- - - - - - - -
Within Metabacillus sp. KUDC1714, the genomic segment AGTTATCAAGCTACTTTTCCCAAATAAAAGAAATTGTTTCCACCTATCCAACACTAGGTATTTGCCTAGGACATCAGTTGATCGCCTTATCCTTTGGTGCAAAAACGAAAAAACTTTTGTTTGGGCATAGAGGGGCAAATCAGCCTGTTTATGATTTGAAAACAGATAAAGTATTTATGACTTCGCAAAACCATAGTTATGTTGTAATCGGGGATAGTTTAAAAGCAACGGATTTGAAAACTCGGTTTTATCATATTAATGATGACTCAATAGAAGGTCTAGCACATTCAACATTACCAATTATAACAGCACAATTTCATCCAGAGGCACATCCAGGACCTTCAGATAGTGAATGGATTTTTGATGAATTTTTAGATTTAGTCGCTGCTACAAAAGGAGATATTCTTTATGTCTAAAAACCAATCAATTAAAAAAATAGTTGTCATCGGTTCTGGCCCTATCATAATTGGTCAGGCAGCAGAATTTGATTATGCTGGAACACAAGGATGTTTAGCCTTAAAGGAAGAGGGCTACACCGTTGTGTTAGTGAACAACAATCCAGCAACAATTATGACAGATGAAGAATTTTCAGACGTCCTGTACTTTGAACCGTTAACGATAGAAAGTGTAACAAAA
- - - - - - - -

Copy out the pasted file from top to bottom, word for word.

Within Metabacillus sp. KUDC1714, the genomic segment AGTTATCAAGCTACTTTTCCCAAATAAAAGAAATTGTTTCCACCTATCCAACACTAGGTATTTGCCTAGGACATCAGTTGATCGCCTTATCCTTTGGTGCAAAAACGAAAAAACTTTTGTTTGGGCATAGAGGGGCAAATCAGCCTGTTTATGATTTGAAAACAGATAAAGTATTTATGACTTCGCAAAACCATAGTTATGTTGTAATCGGGGATAGTTTAAAAGCAACGGATTTGAAAACTCGGTTTTATCATATTAATGATGACTCAATAGAAGGTCTAGCACATTCAACATTACCAATTATAACAGCACAATTTCATCCAGAGGCACATCCAGGACCTTCAGATAGTGAATGGATTTTTGATGAATTTTTAGATTTAGTCGCTGCTACAAAAGGAGATATTCTTTATGTCTAAAAACCAATCAATTAAAAAAATAGTTGTCATCGGTTCTGGCCCTATCATAATTGGTCAGGCAGCAGAATTTGATTATGCTGGAACACAAGGATGTTTAGCCTTAAAGGAAGAGGGCTACACCGTTGTGTTAGTGAACAACAATCCAGCAACAATTATGACAGATGAAGAATTTTCAGACGTCCTGTACTTTGAACCGTTAACGATAGAAAGTGTAACAAAA